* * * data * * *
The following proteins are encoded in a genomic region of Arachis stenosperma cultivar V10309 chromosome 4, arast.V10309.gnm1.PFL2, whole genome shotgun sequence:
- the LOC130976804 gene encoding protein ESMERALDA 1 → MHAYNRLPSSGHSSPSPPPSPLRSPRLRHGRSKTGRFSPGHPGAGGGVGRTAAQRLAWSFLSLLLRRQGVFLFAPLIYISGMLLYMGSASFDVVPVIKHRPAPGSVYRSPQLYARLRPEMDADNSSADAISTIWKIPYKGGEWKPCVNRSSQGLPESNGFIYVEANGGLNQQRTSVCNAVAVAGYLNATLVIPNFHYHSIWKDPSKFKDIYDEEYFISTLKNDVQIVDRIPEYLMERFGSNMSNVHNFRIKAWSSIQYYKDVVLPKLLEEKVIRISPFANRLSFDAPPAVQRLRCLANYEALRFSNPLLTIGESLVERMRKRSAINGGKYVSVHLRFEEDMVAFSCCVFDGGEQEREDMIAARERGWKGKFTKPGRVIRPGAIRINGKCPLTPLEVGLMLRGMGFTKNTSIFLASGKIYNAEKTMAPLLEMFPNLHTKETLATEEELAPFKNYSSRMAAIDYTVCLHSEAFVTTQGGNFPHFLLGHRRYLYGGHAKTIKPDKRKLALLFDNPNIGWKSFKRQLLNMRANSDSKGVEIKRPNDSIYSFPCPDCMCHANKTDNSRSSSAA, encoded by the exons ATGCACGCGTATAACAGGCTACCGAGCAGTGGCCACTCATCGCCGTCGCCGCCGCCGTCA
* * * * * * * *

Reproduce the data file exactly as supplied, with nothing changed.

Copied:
The following proteins are encoded in a genomic region of Arachis stenosperma cultivar V10309 chromosome 4, arast.V10309.gnm1.PFL2, whole genome shotgun sequence:
- the LOC130976804 gene encoding protein ESMERALDA 1 → MHAYNRLPSSGHSSPSPPPSPLRSPRLRHGRSKTGRFSPGHPGAGGGVGRTAAQRLAWSFLSLLLRRQGVFLFAPLIYISGMLLYMGSASFDVVPVIKHRPAPGSVYRSPQLYARLRPEMDADNSSADAISTIWKIPYKGGEWKPCVNRSSQGLPESNGFIYVEANGGLNQQRTSVCNAVAVAGYLNATLVIPNFHYHSIWKDPSKFKDIYDEEYFISTLKNDVQIVDRIPEYLMERFGSNMSNVHNFRIKAWSSIQYYKDVVLPKLLEEKVIRISPFANRLSFDAPPAVQRLRCLANYEALRFSNPLLTIGESLVERMRKRSAINGGKYVSVHLRFEEDMVAFSCCVFDGGEQEREDMIAARERGWKGKFTKPGRVIRPGAIRINGKCPLTPLEVGLMLRGMGFTKNTSIFLASGKIYNAEKTMAPLLEMFPNLHTKETLATEEELAPFKNYSSRMAAIDYTVCLHSEAFVTTQGGNFPHFLLGHRRYLYGGHAKTIKPDKRKLALLFDNPNIGWKSFKRQLLNMRANSDSKGVEIKRPNDSIYSFPCPDCMCHANKTDNSRSSSAA, encoded by the exons ATGCACGCGTATAACAGGCTACCGAGCAGTGGCCACTCATCGCCGTCGCCGCCGCCGTCA